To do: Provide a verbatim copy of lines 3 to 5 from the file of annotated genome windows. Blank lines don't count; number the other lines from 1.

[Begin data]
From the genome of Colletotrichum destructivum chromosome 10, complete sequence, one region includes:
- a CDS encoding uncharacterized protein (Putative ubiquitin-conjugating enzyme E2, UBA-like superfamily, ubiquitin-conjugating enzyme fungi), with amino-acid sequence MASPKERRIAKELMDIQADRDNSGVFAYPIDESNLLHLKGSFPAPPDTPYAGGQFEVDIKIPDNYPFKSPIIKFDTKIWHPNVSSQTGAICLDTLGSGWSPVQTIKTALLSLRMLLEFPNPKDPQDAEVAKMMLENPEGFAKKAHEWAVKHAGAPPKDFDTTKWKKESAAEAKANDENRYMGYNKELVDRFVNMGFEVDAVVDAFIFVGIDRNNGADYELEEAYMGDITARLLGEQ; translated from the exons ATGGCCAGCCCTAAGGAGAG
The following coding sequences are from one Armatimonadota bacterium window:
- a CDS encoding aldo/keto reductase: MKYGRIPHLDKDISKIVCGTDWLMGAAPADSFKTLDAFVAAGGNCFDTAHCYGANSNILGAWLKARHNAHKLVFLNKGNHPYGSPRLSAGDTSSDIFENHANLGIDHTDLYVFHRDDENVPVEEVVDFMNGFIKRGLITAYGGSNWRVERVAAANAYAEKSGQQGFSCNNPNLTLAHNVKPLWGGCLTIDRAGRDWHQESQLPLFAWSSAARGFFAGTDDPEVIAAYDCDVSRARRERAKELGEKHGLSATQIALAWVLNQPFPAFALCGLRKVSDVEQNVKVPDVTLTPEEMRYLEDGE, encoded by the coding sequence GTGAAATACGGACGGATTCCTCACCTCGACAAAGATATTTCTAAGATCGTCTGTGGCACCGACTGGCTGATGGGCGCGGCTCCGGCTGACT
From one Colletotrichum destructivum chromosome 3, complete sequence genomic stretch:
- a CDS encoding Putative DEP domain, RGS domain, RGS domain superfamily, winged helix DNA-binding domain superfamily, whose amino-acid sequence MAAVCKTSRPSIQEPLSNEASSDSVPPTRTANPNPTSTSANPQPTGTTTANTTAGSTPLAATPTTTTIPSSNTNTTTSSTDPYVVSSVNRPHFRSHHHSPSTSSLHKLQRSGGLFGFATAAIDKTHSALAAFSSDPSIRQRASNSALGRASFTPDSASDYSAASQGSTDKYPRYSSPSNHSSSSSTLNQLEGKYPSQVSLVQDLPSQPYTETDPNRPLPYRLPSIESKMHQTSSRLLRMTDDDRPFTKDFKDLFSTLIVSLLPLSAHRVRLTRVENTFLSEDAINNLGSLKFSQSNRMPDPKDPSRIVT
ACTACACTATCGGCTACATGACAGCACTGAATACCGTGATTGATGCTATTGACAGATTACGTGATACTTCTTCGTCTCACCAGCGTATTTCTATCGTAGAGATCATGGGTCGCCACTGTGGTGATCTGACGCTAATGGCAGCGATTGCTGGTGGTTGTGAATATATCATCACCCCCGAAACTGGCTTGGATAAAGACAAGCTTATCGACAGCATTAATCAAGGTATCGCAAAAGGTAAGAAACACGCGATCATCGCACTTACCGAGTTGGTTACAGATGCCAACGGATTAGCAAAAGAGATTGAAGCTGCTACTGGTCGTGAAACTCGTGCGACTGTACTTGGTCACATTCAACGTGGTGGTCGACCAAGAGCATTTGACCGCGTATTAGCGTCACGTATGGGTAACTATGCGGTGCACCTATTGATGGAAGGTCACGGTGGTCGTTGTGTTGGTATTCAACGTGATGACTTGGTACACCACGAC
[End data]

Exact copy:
The following coding sequences are from one Armatimonadota bacterium window:
- a CDS encoding aldo/keto reductase: MKYGRIPHLDKDISKIVCGTDWLMGAAPADSFKTLDAFVAAGGNCFDTAHCYGANSNILGAWLKARHNAHKLVFLNKGNHPYGSPRLSAGDTSSDIFENHANLGIDHTDLYVFHRDDENVPVEEVVDFMNGFIKRGLITAYGGSNWRVERVAAANAYAEKSGQQGFSCNNPNLTLAHNVKPLWGGCLTIDRAGRDWHQESQLPLFAWSSAARGFFAGTDDPEVIAAYDCDVSRARRERAKELGEKHGLSATQIALAWVLNQPFPAFALCGLRKVSDVEQNVKVPDVTLTPEEMRYLEDGE, encoded by the coding sequence GTGAAATACGGACGGATTCCTCACCTCGACAAAGATATTTCTAAGATCGTCTGTGGCACCGACTGGCTGATGGGCGCGGCTCCGGCTGACT
From one Colletotrichum destructivum chromosome 3, complete sequence genomic stretch: